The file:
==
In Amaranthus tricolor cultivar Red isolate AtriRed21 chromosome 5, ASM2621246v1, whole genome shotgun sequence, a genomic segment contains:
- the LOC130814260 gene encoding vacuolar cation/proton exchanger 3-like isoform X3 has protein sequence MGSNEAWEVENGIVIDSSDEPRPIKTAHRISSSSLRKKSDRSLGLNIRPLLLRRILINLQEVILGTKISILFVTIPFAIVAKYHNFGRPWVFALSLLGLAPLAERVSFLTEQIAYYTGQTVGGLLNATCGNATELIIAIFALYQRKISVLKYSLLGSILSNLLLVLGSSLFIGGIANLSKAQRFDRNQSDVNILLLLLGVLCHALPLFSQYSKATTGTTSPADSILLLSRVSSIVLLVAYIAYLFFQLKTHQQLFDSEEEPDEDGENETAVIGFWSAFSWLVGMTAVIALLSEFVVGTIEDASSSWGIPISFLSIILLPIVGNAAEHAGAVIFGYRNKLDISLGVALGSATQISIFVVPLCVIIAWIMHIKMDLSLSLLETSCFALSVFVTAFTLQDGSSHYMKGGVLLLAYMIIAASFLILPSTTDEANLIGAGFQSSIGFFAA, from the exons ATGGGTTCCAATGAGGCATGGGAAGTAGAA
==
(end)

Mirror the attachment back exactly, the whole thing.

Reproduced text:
In Amaranthus tricolor cultivar Red isolate AtriRed21 chromosome 5, ASM2621246v1, whole genome shotgun sequence, a genomic segment contains:
- the LOC130814260 gene encoding vacuolar cation/proton exchanger 3-like isoform X3 has protein sequence MGSNEAWEVENGIVIDSSDEPRPIKTAHRISSSSLRKKSDRSLGLNIRPLLLRRILINLQEVILGTKISILFVTIPFAIVAKYHNFGRPWVFALSLLGLAPLAERVSFLTEQIAYYTGQTVGGLLNATCGNATELIIAIFALYQRKISVLKYSLLGSILSNLLLVLGSSLFIGGIANLSKAQRFDRNQSDVNILLLLLGVLCHALPLFSQYSKATTGTTSPADSILLLSRVSSIVLLVAYIAYLFFQLKTHQQLFDSEEEPDEDGENETAVIGFWSAFSWLVGMTAVIALLSEFVVGTIEDASSSWGIPISFLSIILLPIVGNAAEHAGAVIFGYRNKLDISLGVALGSATQISIFVVPLCVIIAWIMHIKMDLSLSLLETSCFALSVFVTAFTLQDGSSHYMKGGVLLLAYMIIAASFLILPSTTDEANLIGAGFQSSIGFFAA, from the exons ATGGGTTCCAATGAGGCATGGGAAGTAGAA